This new technology brings digital objects to life for the user. There are two types of augmented reality available. The first is known as geo-location and uses in-built technology to give you further information about a particular location. The second uses the same tools to bring digital into context with reality. For example, you are able to see how you’d look in that pretty dress you’ve been admiring. Businesses could use this technology to aid customers with finding their store or learning more about the service they provide.
Providing the user with instant online interaction is set to be huge for the future. Already we have seen that large numbers of consumers turn straight to their smartphone when needing to find out information. Using UPC barcodes, companies can create a link straight to their website or social media pages, acting as a digital business card within a standard barcode.
New technology – NFC business cards
Following successful implementation of Near Field Communication (NFC) tags, the company behind the creation, Rapid NFC, has recently added NFC business cards to its product collection.
For those unaware of what Near Field Communication is, it is a form of wireless technology that makes it possible for communication between electronic devices in short range with a mere swipe or tap. Working predominantly with mobile phones, an NFC enabled phone can use this technology to send information to another electronic device, such as an NFC tag or a payment terminal for example. It is this technology that can be used to enable customers to pay for products by swiping their smartphone against the card terminal.
As for the NFC business card, a user need only tap the card with their mobile and they will be directed to online content for that company, whether video or web-based. It works by installing an NFC tag inside the card that is able to then interact with the phone. It is certainly a useful tool for businesspeople and allows them to offer the customer something unique and innovative.
Further NFC advancements
For those wishing to take this concept one step further, it is possible to link an NFC business card to a vCard. This would mean that once the user has tapped their smartphone against the NFC business card, the information detailed on the card would then download into a contact profile on the mobile. Once this information download has taken place, the user would then have instant access to the business card content stored on their phone, so it wouldn’t matter if they lost the physical card at a later date.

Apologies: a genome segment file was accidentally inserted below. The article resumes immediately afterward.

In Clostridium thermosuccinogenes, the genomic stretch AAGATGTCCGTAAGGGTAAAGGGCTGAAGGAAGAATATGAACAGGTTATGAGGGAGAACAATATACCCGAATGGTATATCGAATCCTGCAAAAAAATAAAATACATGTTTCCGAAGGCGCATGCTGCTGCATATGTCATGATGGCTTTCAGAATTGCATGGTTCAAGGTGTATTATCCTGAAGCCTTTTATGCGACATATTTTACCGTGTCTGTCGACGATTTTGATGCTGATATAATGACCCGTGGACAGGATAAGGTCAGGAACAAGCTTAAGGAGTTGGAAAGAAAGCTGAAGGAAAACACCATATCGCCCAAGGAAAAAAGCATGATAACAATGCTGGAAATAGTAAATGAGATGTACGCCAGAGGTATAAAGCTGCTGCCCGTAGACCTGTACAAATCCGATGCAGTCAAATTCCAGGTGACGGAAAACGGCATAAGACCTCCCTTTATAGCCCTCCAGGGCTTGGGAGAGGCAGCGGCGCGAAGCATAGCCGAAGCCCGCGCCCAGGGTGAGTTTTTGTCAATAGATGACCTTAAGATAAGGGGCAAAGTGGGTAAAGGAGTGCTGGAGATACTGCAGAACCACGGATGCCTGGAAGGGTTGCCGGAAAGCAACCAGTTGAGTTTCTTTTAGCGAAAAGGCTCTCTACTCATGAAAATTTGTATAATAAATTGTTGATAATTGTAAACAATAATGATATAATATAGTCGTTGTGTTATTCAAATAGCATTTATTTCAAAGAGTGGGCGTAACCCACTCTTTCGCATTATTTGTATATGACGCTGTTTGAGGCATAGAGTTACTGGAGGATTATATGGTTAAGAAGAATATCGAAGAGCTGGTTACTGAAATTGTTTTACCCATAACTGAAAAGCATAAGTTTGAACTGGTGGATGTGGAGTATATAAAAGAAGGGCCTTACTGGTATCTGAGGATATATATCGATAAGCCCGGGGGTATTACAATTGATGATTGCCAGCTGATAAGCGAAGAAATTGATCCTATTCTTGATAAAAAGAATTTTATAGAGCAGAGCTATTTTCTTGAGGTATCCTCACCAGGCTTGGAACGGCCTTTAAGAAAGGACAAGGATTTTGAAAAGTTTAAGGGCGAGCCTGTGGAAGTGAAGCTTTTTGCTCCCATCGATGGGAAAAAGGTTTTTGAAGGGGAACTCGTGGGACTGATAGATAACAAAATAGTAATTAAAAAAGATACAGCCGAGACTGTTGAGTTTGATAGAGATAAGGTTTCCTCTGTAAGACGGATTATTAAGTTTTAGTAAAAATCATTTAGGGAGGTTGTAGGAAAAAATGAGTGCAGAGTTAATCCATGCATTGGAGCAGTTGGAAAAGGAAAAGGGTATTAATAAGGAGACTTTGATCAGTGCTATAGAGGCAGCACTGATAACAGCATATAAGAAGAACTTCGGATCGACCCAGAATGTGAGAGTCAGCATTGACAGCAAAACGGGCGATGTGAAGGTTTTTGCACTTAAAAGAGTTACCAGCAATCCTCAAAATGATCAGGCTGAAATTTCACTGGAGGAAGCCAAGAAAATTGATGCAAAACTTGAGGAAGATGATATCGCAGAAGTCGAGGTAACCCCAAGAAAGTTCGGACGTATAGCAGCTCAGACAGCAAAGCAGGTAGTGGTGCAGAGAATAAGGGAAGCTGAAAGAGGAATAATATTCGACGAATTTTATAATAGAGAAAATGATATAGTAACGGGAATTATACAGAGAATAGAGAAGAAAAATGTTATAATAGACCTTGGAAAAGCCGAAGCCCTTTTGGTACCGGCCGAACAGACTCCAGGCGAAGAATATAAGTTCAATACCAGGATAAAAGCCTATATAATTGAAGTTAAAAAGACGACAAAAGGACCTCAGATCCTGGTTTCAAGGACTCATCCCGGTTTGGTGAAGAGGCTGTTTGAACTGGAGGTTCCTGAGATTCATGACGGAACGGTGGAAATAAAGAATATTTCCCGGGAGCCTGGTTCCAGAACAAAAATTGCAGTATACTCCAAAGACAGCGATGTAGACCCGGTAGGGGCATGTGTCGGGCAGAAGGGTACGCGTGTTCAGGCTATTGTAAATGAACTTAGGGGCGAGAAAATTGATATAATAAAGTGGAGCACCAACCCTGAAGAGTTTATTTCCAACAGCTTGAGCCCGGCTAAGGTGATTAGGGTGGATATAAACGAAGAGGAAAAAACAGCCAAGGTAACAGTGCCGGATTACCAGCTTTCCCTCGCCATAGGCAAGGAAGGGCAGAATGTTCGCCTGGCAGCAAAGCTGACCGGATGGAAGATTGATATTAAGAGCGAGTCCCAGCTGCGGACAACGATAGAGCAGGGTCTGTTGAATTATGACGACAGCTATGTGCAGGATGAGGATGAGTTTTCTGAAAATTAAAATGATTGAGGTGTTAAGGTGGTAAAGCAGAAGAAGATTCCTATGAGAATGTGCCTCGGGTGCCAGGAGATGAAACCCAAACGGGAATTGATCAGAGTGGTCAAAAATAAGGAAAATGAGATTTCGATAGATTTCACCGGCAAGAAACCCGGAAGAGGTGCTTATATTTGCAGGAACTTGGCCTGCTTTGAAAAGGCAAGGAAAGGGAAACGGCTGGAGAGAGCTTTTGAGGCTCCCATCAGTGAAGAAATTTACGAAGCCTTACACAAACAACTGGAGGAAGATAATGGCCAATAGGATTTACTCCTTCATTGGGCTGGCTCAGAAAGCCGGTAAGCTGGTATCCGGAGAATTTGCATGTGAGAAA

The future of business card design
Although there have been many advancements in technology where business cards are concerned, it is still worthwhile considering what the future could have in store for the humble paper business card. While it remains a trend to hand over something physically at a networking event, there is no reason why business cards will not merge further with technology in the years to come.
That said, here are some exciting possibilities for future business card design…
• Voice activated business cards
Imagine a business card that was sound enabled. With a simple push of the button on the card, the user would hear you introducing yourself and giving details of your contact information.
• Smart business cards
It can be a hassle to constantly have to update your stock of business cards each time new information is required. But what if someone were to create a business card that would update itself when necessary? The current availability of smartphones, smart televisions and even smart watches suggests that it is not outside of human capability to use technology to create a smart business card.
• Holographic business card
How is this for an exciting business card idea? – The user activates the card and a mini holographic version of the business contact will pop up to announce the recorded company details and contact information.
• Is there a replacement for business cards?
With the rise in social media and sites such as Facebook, Twitter and LinkedIn being so popular among the masses, could there be an argument to suggest that we do not need business cards any longer?
Consider our ability to update Twitter and Facebook instantaneously as often as we like. Now consider that on sites such as LinkedIn, it is possible to exchange business contacts and for those in search of your talents and services to personally seek you out. This leaves business cards as the sort of middle man that can quite easily in this technological age, be done without.
Despite the above however, there still seems to be a preference among businesspeople to hand over something tangible and traditional business cards are still widely in use. While digital versions of business cards are currently being worked on, there remain some people who prefer to do business the traditional way, the way it has worked successfully for many years. With that in mind, it seems as though business cards, in some form or another, are most definitely here to stay.